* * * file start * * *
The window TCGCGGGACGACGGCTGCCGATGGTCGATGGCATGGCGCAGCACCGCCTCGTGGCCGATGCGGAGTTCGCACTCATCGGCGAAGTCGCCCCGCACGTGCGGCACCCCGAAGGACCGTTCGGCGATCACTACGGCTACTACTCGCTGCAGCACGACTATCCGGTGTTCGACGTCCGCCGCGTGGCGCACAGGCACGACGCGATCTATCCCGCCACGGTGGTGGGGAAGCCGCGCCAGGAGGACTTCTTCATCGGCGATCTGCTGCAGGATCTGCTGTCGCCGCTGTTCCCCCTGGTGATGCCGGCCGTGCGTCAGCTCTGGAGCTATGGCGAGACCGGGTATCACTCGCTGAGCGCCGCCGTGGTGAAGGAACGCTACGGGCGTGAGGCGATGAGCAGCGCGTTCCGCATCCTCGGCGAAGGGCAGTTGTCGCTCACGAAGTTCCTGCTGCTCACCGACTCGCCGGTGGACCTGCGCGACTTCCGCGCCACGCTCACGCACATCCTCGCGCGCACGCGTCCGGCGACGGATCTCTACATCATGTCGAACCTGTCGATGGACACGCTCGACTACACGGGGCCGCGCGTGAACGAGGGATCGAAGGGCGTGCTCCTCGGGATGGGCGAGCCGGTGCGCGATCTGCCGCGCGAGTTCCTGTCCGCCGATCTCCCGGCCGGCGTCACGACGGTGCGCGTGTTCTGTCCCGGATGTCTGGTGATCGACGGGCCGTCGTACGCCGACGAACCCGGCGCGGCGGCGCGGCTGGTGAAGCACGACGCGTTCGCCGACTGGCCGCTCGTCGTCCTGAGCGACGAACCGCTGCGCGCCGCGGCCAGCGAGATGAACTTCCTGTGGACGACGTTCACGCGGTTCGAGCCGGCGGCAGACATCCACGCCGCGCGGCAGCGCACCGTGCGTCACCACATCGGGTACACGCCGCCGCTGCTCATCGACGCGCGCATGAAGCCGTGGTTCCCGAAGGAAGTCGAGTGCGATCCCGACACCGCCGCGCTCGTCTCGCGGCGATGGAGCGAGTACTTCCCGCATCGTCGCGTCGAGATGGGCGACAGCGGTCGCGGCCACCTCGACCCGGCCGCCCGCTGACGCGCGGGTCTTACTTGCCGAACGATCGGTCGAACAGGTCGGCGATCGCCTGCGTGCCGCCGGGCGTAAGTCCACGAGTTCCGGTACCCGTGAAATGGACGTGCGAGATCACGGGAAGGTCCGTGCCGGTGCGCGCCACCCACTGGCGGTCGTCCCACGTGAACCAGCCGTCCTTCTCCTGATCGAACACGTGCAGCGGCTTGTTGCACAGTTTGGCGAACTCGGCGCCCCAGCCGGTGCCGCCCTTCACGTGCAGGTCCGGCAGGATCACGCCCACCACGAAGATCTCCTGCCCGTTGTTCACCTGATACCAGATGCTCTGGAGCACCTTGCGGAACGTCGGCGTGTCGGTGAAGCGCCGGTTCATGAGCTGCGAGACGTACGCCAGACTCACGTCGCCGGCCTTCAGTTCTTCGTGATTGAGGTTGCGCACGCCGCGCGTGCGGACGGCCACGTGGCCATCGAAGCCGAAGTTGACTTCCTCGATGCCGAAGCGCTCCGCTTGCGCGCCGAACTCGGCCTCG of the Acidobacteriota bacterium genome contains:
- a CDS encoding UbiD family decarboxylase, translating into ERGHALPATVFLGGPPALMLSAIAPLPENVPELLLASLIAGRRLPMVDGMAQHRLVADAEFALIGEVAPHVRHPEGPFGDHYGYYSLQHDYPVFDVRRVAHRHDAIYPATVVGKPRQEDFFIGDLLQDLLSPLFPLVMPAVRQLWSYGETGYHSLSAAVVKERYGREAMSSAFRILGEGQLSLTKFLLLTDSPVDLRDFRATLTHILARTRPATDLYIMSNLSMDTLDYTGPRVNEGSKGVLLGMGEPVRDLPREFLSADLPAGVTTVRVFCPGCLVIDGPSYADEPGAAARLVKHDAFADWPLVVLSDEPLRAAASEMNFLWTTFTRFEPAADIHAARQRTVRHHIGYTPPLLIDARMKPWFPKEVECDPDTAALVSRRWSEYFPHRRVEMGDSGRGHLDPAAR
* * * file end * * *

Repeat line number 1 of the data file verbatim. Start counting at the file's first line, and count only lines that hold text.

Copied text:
The window TCGCGGGACGACGGCTGCCGATGGTCGATGGCATGGCGCAGCACCGCCTCGTGGCCGATGCGGAGTTCGCACTCATCGGCGAAGTCGCCCCGCACGTGCGGCACCCCGAAGGACCGTTCGGCGATCACTACGGCTACTACTCGCTGCAGCACGACTATCCGGTGTTCGACGTCCGCCGCGTGGCGCACAGGCACGACGCGATCTATCCCGCCACGGTGGTGGGGAAGCCGCGCCAGGAGGACTTCTTCATCGGCGATCTGCTGCAGGATCTGCTGTCGCCGCTGTTCCCCCTGGTGATGCCGGCCGTGCGTCAGCTCTGGAGCTATGGCGAGACCGGGTATCACTCGCTGAGCGCCGCCGTGGTGAAGGAACGCTACGGGCGTGAGGCGATGAGCAGCGCGTTCCGCATCCTCGGCGAAGGGCAGTTGTCGCTCACGAAGTTCCTGCTGCTCACCGACTCGCCGGTGGACCTGCGCGACTTCCGCGCCACGCTCACGCACATCCTCGCGCGCACGCGTCCGGCGACGGATCTCTACATCATGTCGAACCTGTCGATGGACACGCTCGACTACACGGGGCCGCGCGTGAACGAGGGATCGAAGGGCGTGCTCCTCGGGATGGGCGAGCCGGTGCGCGATCTGCCGCGCGAGTTCCTGTCCGCCGATCTCCCGGCCGGCGTCACGACGGTGCGCGTGTTCTGTCCCGGATGTCTGGTGATCGACGGGCCGTCGTACGCCGACGAACCCGGCGCGGCGGCGCGGCTGGTGAAGCACGACGCGTTCGCCGACTGGCCGCTCGTCGTCCTGAGCGACGAACCGCTGCGCGCCGCGGCCAGCGAGATGAACTTCCTGTGGACGACGTTCACGCGGTTCGAGCCGGCGGCAGACATCCACGCCGCGCGGCAGCGCACCGTGCGTCACCACATCGGGTACACGCCGCCGCTGCTCATCGACGCGCGCATGAAGCCGTGGTTCCCGAAGGAAGTCGAGTGCGATCCCGACACCGCCGCGCTCGTCTCGCGGCGATGGAGCGAGTACTTCCCGCATCGTCGCGTCGAGATGGGCGACAGCGGTCGCGGCCACCTCGACCCGGCCGCCCGCTGACGCGCGGGTCTTACTTGCCGAACGATCGGTCGAACAGGTCGGCGATCGCCTGCGTGCCGCCGGGCGTAAGTCCACGAGTTCCGGTACCCGTGAAATGGACGTGCGAGATCACGGGAAGGTCCGTGCCGGTGCGCGCCACCCACTGGCGGTCGTCCCACGTGAACCAGCCGTCCTTCTCCTGATCGAACACGTGCAGCGGCTTGTTGCACAGTTTGGCGAACTCGGCGCCCCAGCCGGTGCCGCCCTTCACGTGCAGGTCCGGCAGGATCACGCCCACCACGAAGATCTCCTGCCCGTTGTTCACCTGATACCAGATGCTCTGGAGCACCTTGCGGAACGTCGGCGTGTCGGTGAAGCGCCGGTTCATGAGCTGCGAGACGTACGCCAGACTCACGTCGCCGGCCTTCAGTTCTTCGTGATTGAGGTTGCGCACGCCGCGCGTGCGGACGGCCACGTGGCCATCGAAGCCGAAGTTGACTTCCTCGATGCCGAAGCGCTCCGCTTGCGCGCCGAACTCGGCCTCG of the Acidobacteriota bacterium genome contains: